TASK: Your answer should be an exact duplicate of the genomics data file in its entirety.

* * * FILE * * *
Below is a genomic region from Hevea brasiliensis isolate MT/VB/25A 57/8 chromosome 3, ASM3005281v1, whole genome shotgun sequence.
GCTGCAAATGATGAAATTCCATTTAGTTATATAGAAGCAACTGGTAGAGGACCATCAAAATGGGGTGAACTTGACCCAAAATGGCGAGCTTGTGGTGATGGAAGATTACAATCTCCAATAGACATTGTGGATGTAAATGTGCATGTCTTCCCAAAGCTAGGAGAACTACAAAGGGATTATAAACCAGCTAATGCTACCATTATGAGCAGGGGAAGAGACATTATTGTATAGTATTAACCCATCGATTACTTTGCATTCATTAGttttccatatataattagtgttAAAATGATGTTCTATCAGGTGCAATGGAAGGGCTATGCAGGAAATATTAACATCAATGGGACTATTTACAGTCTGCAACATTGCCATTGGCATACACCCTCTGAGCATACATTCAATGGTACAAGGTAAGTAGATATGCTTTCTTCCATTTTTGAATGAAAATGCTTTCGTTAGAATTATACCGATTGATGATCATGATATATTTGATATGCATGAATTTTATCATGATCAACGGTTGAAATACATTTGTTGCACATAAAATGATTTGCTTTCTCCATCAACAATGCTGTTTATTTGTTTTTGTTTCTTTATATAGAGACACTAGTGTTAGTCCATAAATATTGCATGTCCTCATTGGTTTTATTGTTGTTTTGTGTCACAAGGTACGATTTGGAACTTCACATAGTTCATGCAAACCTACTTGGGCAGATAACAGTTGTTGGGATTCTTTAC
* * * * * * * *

Below is a genomic region from Hevea brasiliensis isolate MT/VB/25A 57/8 chromosome 3, ASM3005281v1, whole genome shotgun sequence.
GCTGCAAATGATGAAATTCCATTTAGTTATATAGAAGCAACTGGTAGAGGACCATCAAAATGGGGTGAACTTGACCCAAAATGGCGAGCTTGTGGTGATGGAAGATTACAATCTCCAATAGACATTGTGGATGTAAATGTGCATGTCTTCCCAAAGCTAGGAGAACTACAAAGGGATTATAAACCAGCTAATGCTACCATTATGAGCAGGGGAAGAGACATTATTGTATAGTATTAACCCATCGATTACTTTGCATTCATTAGttttccatatataattagtgttAAAATGATGTTCTATCAGGTGCAATGGAAGGGCTATGCAGGAAATATTAACATCAATGGGACTATTTACAGTCTGCAACATTGCCATTGGCATACACCCTCTGAGCATACATTCAATGGTACAAGGTAAGTAGATATGCTTTCTTCCATTTTTGAATGAAAATGCTTTCGTTAGAATTATACCGATTGATGATCATGATATATTTGATATGCATGAATTTTATCATGATCAACGGTTGAAATACATTTGTTGCACATAAAATGATTTGCTTTCTCCATCAACAATGCTGTTTATTTGTTTTTGTTTCTTTATATAGAGACACTAGTGTTAGTCCATAAATATTGCATGTCCTCATTGGTTTTATTGTTGTTTTGTGTCACAAGGTACGATTTGGAACTTCACATAGTTCATGCAAACCTACTTGGGCAGATAACAGTTGTTGGGATTCTTTAC